The weather patterns were almost identical to those I wrote about in  Snapshots of mid-Autumn - the unusual lack of bright sunshine and the missing-in-action clear blue-sky days continued to affect the patterns in my garden.

(Note:  My garden differs from many as it does not contain lots of flower beds or borders.  I feel I need to make this point almost every time I post ... to explain the lack of colourful garden bed shots).

Starting with the trees on our property ... what was flowering?

The Bauhinia variegata 'Alba' was still showing a few blooms during September, our beginning of Spring month and then quite a few more appeared during October.  This was definitely not the usual pattern for this winter bloomer.

The Corymbia torelliana or Cadaghi Gum was in bloom ... it was blooming on schedule but there were more flowers this year.

The Cocky Apple trees were blooming up a storm during October.  There are dozens of them in the bushland surrounding our home and there's a couple on the property itself ... and this October there were abundant blooms, more than I've ever seen before.  This is a tree native to our corner of Oz and it's not a tree that's well-known because it has never been cultivated for general nursery sales.

This was the month that my Jacaranda mimosifolia started blooming.  Mine seems to start later than all the others in my neighbourhood ... and it seems to be that way every year for whatever reason!  It's also a very sparse bloomer ... more to do with its location than anything else, I suspect ... but I still appreciate every little cluster of these gorgeous lavender flowers.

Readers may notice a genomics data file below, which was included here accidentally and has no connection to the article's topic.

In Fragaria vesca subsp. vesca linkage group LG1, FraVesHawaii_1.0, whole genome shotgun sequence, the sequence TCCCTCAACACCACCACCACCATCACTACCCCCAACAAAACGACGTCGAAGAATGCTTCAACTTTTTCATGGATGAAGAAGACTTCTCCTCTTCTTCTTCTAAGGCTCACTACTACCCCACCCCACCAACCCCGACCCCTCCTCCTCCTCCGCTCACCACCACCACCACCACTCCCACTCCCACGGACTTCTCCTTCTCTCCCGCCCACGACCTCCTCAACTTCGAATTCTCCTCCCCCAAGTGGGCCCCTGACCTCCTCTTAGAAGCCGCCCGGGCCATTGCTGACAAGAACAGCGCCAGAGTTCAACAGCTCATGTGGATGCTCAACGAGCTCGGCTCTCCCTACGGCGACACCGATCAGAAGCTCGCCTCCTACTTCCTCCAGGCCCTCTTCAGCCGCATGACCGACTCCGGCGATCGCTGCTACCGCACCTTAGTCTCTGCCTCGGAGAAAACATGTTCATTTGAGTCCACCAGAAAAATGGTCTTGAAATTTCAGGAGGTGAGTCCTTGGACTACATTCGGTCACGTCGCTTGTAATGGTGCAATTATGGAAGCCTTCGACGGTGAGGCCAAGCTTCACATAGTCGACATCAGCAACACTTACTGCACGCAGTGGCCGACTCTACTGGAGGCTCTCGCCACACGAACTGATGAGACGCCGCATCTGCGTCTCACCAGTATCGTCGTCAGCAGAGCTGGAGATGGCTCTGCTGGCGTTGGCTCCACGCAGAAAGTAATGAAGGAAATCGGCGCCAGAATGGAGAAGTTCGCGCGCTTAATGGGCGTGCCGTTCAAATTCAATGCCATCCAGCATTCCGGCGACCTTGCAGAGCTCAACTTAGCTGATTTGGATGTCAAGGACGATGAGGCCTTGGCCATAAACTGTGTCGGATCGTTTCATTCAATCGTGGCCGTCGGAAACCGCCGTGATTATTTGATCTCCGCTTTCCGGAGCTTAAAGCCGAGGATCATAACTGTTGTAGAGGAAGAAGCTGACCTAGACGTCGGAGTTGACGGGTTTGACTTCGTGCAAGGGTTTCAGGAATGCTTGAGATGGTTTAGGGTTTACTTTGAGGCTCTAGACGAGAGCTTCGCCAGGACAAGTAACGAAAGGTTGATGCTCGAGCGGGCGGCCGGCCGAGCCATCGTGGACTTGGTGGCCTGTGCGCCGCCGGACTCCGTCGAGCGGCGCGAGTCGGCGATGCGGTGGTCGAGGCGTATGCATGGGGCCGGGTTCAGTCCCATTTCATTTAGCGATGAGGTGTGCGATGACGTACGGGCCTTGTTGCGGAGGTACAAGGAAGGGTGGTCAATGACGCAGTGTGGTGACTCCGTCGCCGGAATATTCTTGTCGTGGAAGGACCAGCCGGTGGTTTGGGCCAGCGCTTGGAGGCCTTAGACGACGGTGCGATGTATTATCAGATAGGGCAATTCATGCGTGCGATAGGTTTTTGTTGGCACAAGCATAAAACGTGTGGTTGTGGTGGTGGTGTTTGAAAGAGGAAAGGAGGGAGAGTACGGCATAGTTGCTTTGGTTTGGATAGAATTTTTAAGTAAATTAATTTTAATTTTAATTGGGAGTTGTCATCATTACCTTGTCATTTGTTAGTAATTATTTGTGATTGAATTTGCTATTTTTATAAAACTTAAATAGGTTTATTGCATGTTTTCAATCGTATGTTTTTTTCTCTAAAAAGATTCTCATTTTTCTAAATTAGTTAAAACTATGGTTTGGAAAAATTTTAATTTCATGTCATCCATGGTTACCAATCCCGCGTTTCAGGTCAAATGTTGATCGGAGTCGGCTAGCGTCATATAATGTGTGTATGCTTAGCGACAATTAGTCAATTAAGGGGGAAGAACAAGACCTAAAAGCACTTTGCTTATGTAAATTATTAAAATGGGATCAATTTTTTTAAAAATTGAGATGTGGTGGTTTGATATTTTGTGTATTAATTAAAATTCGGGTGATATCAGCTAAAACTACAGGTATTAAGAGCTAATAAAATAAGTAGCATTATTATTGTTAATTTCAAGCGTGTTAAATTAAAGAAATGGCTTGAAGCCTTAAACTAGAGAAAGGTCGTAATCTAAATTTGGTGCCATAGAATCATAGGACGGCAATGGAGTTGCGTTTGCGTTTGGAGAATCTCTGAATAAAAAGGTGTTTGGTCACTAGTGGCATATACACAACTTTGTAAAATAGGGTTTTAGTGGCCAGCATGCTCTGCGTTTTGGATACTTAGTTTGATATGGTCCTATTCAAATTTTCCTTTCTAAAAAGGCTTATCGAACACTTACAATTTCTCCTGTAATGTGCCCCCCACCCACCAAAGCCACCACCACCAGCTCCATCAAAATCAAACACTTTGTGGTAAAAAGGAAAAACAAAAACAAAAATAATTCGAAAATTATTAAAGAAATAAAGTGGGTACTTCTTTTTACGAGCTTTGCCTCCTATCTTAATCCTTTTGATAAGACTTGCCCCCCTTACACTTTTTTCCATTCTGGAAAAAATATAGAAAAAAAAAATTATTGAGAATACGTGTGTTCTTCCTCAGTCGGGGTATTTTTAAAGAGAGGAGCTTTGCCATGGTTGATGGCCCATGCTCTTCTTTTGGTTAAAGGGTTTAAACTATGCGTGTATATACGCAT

Next ... out in the Courtyard Garden, what was flowering?
Lots of my potted plants out in the Courtyard Garden were in full bloom.  I had quite a bit of trouble with some of the annuals this year ... like the Petunias ... as well as the Pansies and Violas.   I think that was a direct consequence of all the overcast dreary days we had ... just not enough sunshine this year.

The star performer of all the annuals though, was the Snapdragon.

Other potted plants that did very, very well -
Crossandras, Pelargoniums, Bracteantha bracteatas and Gazanias ...

... Angelonias, Azaleas, Salvia spelendens, Calibrachoa and miniature Zinnias.

... New Guinea Impatiens, the 'Caliente' hybird Pelargonium peltatums and Plectranthus.

This year I also had a couple of pots of Oriental lilies ... first time ever for me and I was very, very pleased with them.

Now ... which shrubs around the property were flowering?

The shrubs that were back in bloom included the Calliandras ... a very strange turn of events.  This year these shrubs bloomed for almost two months longer than they normally do ... there were even a few flowers still hanging on just a week or so ago.  These are usually Winter bloomers for me.

The Durantas started to flower again ... they take turns throughout the year, but the old reliable Big Mama always starts first and she was true to form again this year.  She is the tallest of all the Durantas and always has the darkest flowers.

Last of all ... what was blooming out in the Greenhouse or Shadehouse garden?

Anthurium, Bromeliad, Neomarica, Caladiums, Impatiens balsamina, Spiral Ginger ....

.... Coleus, Evolvulus, Barleria and Begonias.

I had a pot of Asiatic lilies out in the Shadehouse Garden ... and these were a first for me as well this year.
That was the state of play in the garden during mid-Spring this year.